5.     Learned counsel for the appellants submitted that the Division Bench of the High Court has set-aside the judgment of the learned Single Judge after taking an erroneous view in the impugned judgment that the School was under no obligation to have accepted the grant-in-aid which would have led to diminution of its rights guaranteed under Article 30(1) of the Constitution. He further submitted that the Division Bench of the Himachal Pradesh High Court has also sustained the contention of the School that the teachers of private recognized schools had no right to claim salary equal to that of their counter-parts working in Government schools and Government aided schools.

He submitted that Rule 45-Q of the Grant-in-Aid Rules of the State of Himachal Pradesh provides that management shall introduce such scales of pay and allowances for teachers and other staff members as prescribed by the Government for corresponding staff in Government schools. He submitted that if the teachers of Government aided schools are entitled to same salary and allowances as the teachers of the Government schools, there is no reason as to why only the teachers of private unaided schools should be denied the salary and allowances of Government schools.

He submitted that if the pay and allowances of the teachers of private minority schools such as respondent no.1 are not made the same as that of the pay and allowances of the teachers of the Government schools and Government aided schools, the teachers of private minority schools will suffer discrimination and their right to equal pay for equal work under Article 14 read with Article 39(d) of the Constitution will be violated.

He relied on the decision of this Court in Frank Anthony Public School Employees' Association v. Union of India & Ors. [(1986) 4 SCC 707] wherein Section 12 of the Delhi School Education Act which made the provisions of Section 10 providing for parity of scales of pay and allowances of the employees of the recognized private schools with that of the schools run by the appropriate authority inapplicable to unaided minority institutions as discriminatory.

6.     Learned counsel for the appellants submitted that in State of H.P. vs. H.P. State Recognised & Aided Schools Managing Committees and Others [(1995) 4 SCC 507] this Court relying on Mohini Jain case [(1992) 3 SCC 666] held that the right to education is a fundamental right guaranteed under Part-III read with Part-IV of the Constitution of India. He submitted that since the right to education is a fundamental right, school education has a public element in it and the Court can always issue a mandamus to enforce a public duty in matters of education.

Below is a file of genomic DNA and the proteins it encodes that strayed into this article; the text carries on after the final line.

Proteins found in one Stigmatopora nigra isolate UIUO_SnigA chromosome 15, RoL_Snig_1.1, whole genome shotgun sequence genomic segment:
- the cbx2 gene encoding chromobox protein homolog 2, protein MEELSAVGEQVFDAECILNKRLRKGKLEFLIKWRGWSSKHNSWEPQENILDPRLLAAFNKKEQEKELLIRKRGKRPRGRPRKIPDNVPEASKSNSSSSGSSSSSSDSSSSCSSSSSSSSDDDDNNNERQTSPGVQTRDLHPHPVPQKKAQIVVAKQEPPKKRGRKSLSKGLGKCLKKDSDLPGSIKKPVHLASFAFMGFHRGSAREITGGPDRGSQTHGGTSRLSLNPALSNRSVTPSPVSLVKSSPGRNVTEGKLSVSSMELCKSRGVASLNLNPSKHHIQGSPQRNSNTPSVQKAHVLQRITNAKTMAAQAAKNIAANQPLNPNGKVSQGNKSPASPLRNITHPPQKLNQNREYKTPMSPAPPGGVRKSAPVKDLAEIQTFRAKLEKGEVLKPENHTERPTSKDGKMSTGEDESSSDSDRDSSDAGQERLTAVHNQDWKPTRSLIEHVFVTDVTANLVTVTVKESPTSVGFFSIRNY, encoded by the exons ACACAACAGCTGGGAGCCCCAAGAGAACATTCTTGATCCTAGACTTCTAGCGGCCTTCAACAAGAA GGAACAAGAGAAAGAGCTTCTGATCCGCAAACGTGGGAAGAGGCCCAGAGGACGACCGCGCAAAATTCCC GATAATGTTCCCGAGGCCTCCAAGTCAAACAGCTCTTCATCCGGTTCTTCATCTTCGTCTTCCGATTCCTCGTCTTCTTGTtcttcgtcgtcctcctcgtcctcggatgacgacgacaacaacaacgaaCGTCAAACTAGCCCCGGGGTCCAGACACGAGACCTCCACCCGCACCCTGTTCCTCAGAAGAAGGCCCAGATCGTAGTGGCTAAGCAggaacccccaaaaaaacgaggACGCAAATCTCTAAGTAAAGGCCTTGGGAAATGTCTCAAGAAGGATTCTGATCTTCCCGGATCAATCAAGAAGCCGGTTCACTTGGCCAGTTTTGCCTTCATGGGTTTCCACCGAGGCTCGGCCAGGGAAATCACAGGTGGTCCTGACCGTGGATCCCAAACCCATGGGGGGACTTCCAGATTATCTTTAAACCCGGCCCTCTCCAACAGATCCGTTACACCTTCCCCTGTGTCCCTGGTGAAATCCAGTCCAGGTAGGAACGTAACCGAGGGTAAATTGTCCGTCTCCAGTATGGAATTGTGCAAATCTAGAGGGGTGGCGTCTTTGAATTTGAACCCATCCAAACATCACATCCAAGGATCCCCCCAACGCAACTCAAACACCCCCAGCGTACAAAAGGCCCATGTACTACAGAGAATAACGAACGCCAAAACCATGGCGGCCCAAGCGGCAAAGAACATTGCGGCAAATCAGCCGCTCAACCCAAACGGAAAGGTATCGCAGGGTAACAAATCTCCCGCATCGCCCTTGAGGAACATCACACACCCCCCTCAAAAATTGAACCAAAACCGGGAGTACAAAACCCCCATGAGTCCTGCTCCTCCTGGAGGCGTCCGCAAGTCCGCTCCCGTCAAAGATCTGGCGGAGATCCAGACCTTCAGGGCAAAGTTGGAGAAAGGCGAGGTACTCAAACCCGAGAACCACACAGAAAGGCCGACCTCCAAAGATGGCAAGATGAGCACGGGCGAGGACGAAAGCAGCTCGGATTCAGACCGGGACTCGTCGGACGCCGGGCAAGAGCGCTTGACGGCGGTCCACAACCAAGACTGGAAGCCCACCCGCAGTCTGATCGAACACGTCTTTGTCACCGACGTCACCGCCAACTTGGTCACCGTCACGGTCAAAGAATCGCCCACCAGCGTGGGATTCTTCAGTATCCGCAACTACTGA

He submitted that in K. Krishnamacharyulu and Others vs. Sri Venkateswara Hindu College of Engineering and Another [(1997) 3 SCC 571] employees of a non-aided private educational institution claimed parity in pay-scales with the employees of Government institutions and this Court held that the employees had an enforceable right and there was an element of public interest in such a claim and the teachers of a private unaided institution is entitled to avail the remedy provided under Article 226 of the Constitution and they cannot be denied the same benefits which were available to other teachers working in Government institutions.

7.     Learned counsel for the appellants submitted that the School is provisionally affiliated to the Council for the Indian School Certificate Examinations and the conditions of provisional affiliation of schools prescribed by the Council for the Indian School Certificate Examinations stipulate in clause (5)(b) that the salary and allowances and other benefits of the staff of the school must be comparable to that prescribed by the State Department of Education. He referred to the report of the Education Commission 1954-66 to the Ministry of Education, Government of India, recommending that the scales of pay of school teachers belonging to the same category but working under different managements such as government, local bodies or private managements should be the same and this principle of parity should be adopted forthwith.

He submitted that sub-section (3) of Section 23 of the Right of Children to Free and Compulsory Education Act, 2009 (for short `the 2009 Act') provides that the salary and allowances payable to, and the terms and conditions of service of, teachers shall be such as may be prescribed. He referred to Section 38(2)(l) of the 2009 Act which provides that the appropriate Government may, by notification, prescribe the salary and allowances payable to, and the terms and conditions of service of, teacher under sub-section (3) of section 23. He submitted that the appropriate Government as defined in Section 2(a) of the 2009 Act, namely, the State Government, therefore, can issue a notification prescribing the salary and allowances payable to, and the terms and conditions of service of, teacher, under sub-section (3) of section 23 of the 2009 Act.